Then again, it was Sunday before the toughest test in golf gets under way at The Olympic Club.
Pampling was among a few dozen players who took advantage of abundant sunshine and little stress at Olympic on the final day before the gates open to the second major championship of the year.
“At this stage, on a calm day, it is enjoyable,” Pampling said.
Behind him on the course were Luke Donald and Keegan Bradley, who played a match that went to the 18th hole. Donald is No. 1 in the world and trying to win his first major, while Bradley has won 50 percent of the majors he has played – OK, this is only the third major for the PGA champion, and his first U.S. Open.
Donald finally pulled away by blasting out of a bunker to 4 feet for birdie on the 17th, then getting up-and-down from a far more difficult spot in the bunker right of the 18th green. Bradley had a chance to halve the match, but missed an 8-foot birdie putt.
Also on the course was Graeme McDowell, who won the last time this U.S. Open came to northern California at Pebble Beach two years ago.
The Olympic Club is hosting the U.S. Open for the fifth time, and it has delivered one surprise after another – Jack Fleck rallying to catch Ben Hogan and beating him in a playoff; Arnold Palmer losing a seven-shot lead on the back nine and falling to Billy Casper in a playoff; Scott Simpson running off three consecutive birdies late in the final round to beat Tom Watson; and Lee Janzen rallying from five shots behind to beat Payne Stewart.
From what some of the players have seen, there might not be any surprises on the golf course.
They expect it to be hard.
“It’s a typical U.S. Open — small greens, tight fairways,” Hunter Mahan said. “You’re going to have to put the ball in play. You can’t just hit it anywhere and score. This is going to be more about where your misses are than where your good shots are.”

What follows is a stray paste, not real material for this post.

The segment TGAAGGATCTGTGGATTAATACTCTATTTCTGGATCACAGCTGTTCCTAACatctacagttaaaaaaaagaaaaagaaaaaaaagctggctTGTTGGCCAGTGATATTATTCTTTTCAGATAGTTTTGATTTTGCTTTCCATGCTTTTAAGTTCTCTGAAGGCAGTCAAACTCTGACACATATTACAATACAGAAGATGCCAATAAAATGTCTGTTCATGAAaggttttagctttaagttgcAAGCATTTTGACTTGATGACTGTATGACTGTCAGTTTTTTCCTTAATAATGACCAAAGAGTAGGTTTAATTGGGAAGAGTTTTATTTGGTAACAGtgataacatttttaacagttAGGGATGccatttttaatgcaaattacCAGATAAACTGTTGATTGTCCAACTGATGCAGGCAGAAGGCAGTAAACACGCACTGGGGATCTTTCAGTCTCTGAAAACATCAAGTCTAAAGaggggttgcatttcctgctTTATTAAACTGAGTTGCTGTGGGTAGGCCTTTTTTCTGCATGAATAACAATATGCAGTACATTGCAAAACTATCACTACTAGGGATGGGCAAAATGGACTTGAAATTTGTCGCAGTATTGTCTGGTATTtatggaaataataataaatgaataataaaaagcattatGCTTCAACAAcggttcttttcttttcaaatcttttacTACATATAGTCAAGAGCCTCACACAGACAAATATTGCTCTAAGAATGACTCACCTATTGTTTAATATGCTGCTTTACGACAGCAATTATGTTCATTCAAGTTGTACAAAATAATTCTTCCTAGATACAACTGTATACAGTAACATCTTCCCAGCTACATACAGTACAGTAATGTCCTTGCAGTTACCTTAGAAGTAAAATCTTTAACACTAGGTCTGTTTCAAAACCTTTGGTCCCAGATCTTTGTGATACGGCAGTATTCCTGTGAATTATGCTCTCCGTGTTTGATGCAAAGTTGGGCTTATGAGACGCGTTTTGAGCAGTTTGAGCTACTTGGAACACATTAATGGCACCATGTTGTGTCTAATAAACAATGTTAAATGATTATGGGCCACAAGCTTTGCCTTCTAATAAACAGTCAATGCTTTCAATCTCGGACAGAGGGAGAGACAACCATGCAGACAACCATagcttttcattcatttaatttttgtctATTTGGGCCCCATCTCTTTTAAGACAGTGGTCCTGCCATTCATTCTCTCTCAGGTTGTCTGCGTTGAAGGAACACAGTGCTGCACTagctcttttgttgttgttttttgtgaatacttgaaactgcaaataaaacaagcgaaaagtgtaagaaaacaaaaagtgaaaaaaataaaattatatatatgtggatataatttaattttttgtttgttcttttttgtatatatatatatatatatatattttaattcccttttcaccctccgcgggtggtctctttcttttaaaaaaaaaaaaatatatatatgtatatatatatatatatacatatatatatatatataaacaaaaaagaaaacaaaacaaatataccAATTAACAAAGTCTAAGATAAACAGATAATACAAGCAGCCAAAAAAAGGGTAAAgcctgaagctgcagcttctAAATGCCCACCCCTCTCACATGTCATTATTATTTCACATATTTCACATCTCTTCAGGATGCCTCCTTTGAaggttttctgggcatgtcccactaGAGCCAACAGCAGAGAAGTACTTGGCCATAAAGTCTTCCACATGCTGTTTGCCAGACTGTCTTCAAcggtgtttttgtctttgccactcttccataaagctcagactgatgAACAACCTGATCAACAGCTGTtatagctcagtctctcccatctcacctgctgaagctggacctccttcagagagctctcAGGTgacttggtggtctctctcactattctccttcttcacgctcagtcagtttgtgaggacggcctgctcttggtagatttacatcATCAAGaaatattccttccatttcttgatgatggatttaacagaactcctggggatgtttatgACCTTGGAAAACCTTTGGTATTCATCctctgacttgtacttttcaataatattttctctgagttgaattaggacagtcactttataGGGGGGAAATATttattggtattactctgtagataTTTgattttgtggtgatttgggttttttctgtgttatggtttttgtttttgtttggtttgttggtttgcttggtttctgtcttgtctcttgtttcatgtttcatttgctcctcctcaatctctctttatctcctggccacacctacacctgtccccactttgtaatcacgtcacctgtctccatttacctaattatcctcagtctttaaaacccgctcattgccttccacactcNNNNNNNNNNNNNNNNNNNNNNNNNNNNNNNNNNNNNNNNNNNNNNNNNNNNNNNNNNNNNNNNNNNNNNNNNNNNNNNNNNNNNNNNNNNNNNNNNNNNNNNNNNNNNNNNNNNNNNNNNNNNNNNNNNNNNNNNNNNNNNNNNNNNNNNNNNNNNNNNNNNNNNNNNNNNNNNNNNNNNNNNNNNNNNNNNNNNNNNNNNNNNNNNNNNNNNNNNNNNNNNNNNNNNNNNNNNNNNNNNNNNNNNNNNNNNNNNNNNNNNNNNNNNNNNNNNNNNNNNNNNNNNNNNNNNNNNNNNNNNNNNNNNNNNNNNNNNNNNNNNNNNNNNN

One difference between Olympic now and in 1998, the last year it held the U.S. Open, is the par.
The 520-yard opening hole is now a par 4, while the 522-yard 17th hole has been converted to a par 5. The low score still wins, though this change could creep into a player’s psyche. The change makes the opening six holes one of the toughest stretches anywhere in golf.
“What’s unique about this year is that you’ve got the first six holes that are beyond brutal,” USGA executive director Mike Davis said. “They’re going to walk to the seventh tee and be 2 or 3 over and think, ‘I’ve got to catch up,’ when in reality, they don’t.”
Donald played them a couple over par Sunday, which might actually be par for the course.
“That start of this golf course ... you could be 5 over in five holes and not be that far off,” Kevin Chappell said.
The finish can be on the softer side.
The players don’t see a par 5 until No. 16, and it’s the longest hole (670 yards) in U.S. Open history. It is followed by another par 5 that can be reached in two, and then ends with a 344-yard 18th with a fairway that looks not much wider than a country road in Ireland. Even so, players could hit wedges into the green on the last five holes depending on the pin placements and conditions.
“It’s not the most intimidating U.S. Open finish ever,” McDowell said. “I’d give my left arm for a one-shot lead playing the 17th. You’d fancy your chances. It’s not like trying to close it out at Oakmont or Winged Foot, where you’re really trying to get the job done.”
But he was not suggesting it would be easy, either.
The green on the par-5 17th is the most severe at Olympic Club. Pampling’s caddie, Kevin Fasbender, tossed a ball toward the right one-third of the green and watched it trickle to the right until it ran down the slope and some 15 yards away in a collection area. As for the 18th, McDowell was on the right side of the fairway and hit his wedge slightly to the right of the flag. It caught a cypress tree and dropped down into some of the nastiest rough on the course.
“Someone will make a real mess of 18. I’m predicting that right now,” McDowell said.
Bradley was able to experience the rough on the par 5s, which was a lesson to keep the ball in the fairway, but not to lose hope when it finds the thick grass. Even in the rough, some shots might not be bad off. The PGA champion found the right rough on the 16th hole and did well to advance it some 80 yards up the fairway. That left him 300 yards for his third shot, and he opted to play well short of the green to give himself a chance.
“I’ve never played a hole that long in my life,” Bradley said.
On the next hole, which slopes severely to the right, Bradley went into the right rough. It sat up just enough that he hammered a 3-wood to just short of the green.
And the hardest part of this U.S. Open?
Walking up a steep, massive hill toward the clubhouse. As if Olympic were not hard enough already.